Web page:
Coral Pink Sand Dunes State Park
At Coral Pink Sand Dunes State Park near Kanab, Utah, the wind is funneled through a small opening between the Moquith and Moccasin mountains. The iron oxide and other conditions that cause the nearby hills to be red causes the sand to be coral pink. The wind moves the sand up to 50 feet per year. About 90% of the dunes are open for off-roading fun.
There are many interesting things you may want to stop and see along the way.
If you have never seen Hoover Dam, consider starting your Las Vegas to Denver road trip by going south to Boulder City to see it. You can explore the dam on your own by driving across it. You can also take a helicopter ride over it or take a cruise on Lake Mead. Additionally, guided tours are available to teach visitors about this massive engineering feat.
Slickrock Bike Trails
Located in the Sand Flats Recreation Area near Moab, Utah, these trails are where mountain bikers can ride across 9.6 miles of challenging slickrock. There are several side trails available to add to the distance. The facility also includes a 2.5-mile practice trail for those who have never ridden along a slickrock trail or those short on time.
Red Cliff Desert Reserve
The 62,000-acre Red Cliff Desert Reserve in St. George was created in 1996 to protect the Mojave Desert tortoise. At this place where the Mojave Desert, the Great Basin, and the Colorado Plateau meet, you will want to stop by the visitors center to see the live animal presentations and hear presentations by the park rangers. You can hike, bike, rock climb, and do many other activities at this reserve.
Museum of the Mountain West
At the Museum of the Mountain West near Montrose, Colorado, you can see a collection of over 500,000 items from this area that date between 1880 and 1930. Go on docent-led tours of a post office, doctors' and dentists' offices, drug store, saloon, and a dry goods store located under one roof.
You can find interesting cities to include along your road trip itinerary from Las Vegas to Denver.
Mesquite, Nevada, is an interesting town that offers amazing golfing on valley courses. The sunsets are particularly stunning here, so consider staying at Sun Resorts RV Park or Solstice Motorcoach Resort. RV dump stations are available at 76 Virgin Valley Food Mart and Pioneer Storage. You can also check out these other Nevada RV dump stations.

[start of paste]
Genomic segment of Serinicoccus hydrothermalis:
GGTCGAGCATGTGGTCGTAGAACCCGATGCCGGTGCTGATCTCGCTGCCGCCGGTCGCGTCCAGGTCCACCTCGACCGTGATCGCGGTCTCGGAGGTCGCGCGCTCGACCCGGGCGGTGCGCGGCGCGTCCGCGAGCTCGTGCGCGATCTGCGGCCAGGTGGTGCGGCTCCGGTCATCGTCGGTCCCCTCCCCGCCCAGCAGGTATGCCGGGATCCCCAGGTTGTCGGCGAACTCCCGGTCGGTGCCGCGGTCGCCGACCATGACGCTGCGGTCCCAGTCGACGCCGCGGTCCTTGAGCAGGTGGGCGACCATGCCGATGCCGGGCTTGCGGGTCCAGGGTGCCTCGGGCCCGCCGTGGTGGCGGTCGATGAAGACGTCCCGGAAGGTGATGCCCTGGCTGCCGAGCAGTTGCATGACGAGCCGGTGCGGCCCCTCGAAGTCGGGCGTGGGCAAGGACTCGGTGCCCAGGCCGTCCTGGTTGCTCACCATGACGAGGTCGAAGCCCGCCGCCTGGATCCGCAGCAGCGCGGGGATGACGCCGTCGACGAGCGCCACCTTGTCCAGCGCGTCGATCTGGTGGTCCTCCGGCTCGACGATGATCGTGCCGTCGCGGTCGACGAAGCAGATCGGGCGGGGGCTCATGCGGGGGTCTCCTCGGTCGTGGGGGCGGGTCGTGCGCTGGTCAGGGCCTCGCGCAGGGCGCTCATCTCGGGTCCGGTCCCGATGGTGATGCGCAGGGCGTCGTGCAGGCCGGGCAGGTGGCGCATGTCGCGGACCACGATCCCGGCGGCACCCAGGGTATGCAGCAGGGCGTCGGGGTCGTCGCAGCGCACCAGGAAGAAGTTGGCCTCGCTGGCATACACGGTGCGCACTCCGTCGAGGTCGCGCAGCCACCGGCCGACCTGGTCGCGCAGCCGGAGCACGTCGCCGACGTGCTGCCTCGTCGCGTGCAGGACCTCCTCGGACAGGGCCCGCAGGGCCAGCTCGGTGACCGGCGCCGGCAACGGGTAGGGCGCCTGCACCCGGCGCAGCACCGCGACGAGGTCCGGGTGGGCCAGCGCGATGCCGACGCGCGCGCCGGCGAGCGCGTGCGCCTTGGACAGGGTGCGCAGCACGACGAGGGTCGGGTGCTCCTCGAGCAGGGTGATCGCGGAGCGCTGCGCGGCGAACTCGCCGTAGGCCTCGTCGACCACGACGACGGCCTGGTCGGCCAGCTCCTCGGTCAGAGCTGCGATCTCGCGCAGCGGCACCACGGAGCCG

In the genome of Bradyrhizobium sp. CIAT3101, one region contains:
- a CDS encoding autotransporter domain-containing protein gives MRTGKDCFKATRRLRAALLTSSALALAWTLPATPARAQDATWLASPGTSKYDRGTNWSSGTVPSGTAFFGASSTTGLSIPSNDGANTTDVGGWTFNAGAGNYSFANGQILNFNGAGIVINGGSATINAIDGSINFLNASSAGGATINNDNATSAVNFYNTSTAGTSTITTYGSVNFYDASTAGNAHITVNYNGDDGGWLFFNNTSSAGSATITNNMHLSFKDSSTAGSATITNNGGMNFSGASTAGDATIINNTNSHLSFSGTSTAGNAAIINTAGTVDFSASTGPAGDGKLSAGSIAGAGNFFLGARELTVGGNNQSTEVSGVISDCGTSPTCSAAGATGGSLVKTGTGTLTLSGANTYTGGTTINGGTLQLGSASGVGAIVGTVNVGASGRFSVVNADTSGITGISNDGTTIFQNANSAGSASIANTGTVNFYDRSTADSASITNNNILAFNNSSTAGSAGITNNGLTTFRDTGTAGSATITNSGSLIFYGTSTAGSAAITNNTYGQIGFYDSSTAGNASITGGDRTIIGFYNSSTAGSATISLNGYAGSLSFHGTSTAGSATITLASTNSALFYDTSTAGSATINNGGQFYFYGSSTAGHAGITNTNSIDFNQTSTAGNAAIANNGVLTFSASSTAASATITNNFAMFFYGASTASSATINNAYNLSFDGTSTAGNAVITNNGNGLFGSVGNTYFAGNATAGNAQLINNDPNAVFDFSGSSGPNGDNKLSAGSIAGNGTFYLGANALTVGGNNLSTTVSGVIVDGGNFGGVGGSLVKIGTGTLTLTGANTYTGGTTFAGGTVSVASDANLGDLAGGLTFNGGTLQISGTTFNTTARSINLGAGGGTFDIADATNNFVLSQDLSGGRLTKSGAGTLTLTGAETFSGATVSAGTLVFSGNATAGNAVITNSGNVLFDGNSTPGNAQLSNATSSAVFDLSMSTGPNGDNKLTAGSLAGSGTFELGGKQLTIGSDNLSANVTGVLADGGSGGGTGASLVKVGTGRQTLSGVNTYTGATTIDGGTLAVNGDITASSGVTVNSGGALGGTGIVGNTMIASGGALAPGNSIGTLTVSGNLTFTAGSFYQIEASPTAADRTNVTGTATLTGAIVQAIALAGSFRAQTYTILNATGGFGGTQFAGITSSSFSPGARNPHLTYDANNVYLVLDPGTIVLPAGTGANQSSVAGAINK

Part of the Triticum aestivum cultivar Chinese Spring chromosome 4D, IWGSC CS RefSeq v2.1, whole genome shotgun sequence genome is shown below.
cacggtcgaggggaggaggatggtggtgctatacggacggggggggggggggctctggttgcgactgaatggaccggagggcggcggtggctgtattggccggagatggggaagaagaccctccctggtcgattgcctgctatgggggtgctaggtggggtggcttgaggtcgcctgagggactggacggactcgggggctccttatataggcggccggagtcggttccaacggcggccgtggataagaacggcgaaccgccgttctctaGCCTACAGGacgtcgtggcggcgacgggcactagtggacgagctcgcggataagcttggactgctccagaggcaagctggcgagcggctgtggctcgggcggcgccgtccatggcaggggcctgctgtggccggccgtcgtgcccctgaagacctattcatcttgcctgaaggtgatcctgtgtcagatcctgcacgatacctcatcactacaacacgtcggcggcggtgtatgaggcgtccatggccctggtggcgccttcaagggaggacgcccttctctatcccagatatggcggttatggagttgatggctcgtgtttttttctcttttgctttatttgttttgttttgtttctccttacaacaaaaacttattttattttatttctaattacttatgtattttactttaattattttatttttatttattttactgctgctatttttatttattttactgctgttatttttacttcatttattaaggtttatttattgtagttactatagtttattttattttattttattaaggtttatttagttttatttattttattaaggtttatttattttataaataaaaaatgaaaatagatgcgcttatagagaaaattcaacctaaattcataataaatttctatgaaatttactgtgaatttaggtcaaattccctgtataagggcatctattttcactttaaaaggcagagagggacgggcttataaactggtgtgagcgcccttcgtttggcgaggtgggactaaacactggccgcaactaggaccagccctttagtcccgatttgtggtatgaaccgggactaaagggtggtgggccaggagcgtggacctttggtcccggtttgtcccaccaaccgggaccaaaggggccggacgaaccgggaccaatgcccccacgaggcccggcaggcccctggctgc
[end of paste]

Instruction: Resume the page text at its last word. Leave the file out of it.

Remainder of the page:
Moab, Utah, is known for its red rocks. It is very close to Arches National Park and Canyonlands National Park. Many Moab campground options exist, including Slickrock Campground and Portal RV Resort. RV dump station options include the Moab KOA and the Moab Rim Campark.
Grand Junction, Colorado
Many vineyards are located near Grand Junction, Colorado. This community also has a lively art scene. Consider exploring it by camping for the night at Junction West RV Park or at Grand Junction KOA. Area dump station options include James M. Robb State Park and RV Ranch at Grand Junction.
While Breckenridge, Colorado, is best known for its winter recreational opportunities, you can find interesting things to do all year long. Biking, hiking, whitewater rafting, and zip-lining are just a few of those activities that keep visitors coming back. Campgrounds in Breckenridge include Tiger Run RV Resort and Peak One Campground. You can use the dump stations at Upper Blue Sanitation District and Tiger Run RV Resort.
There are many things that you can do on a road trip from Las Vegas to Denver. Everyone is sure to find something that interests them, like fishing, mountain biking, hiking, and cruising. There are great national parks filled with unique scenery to explore. Spend time in the state parks along the way for even more fun. What are you waiting for? Go pack up the RV and leave as soon as possible. If you do not have one, then rent one in Las Vegas or Denver on RVshare.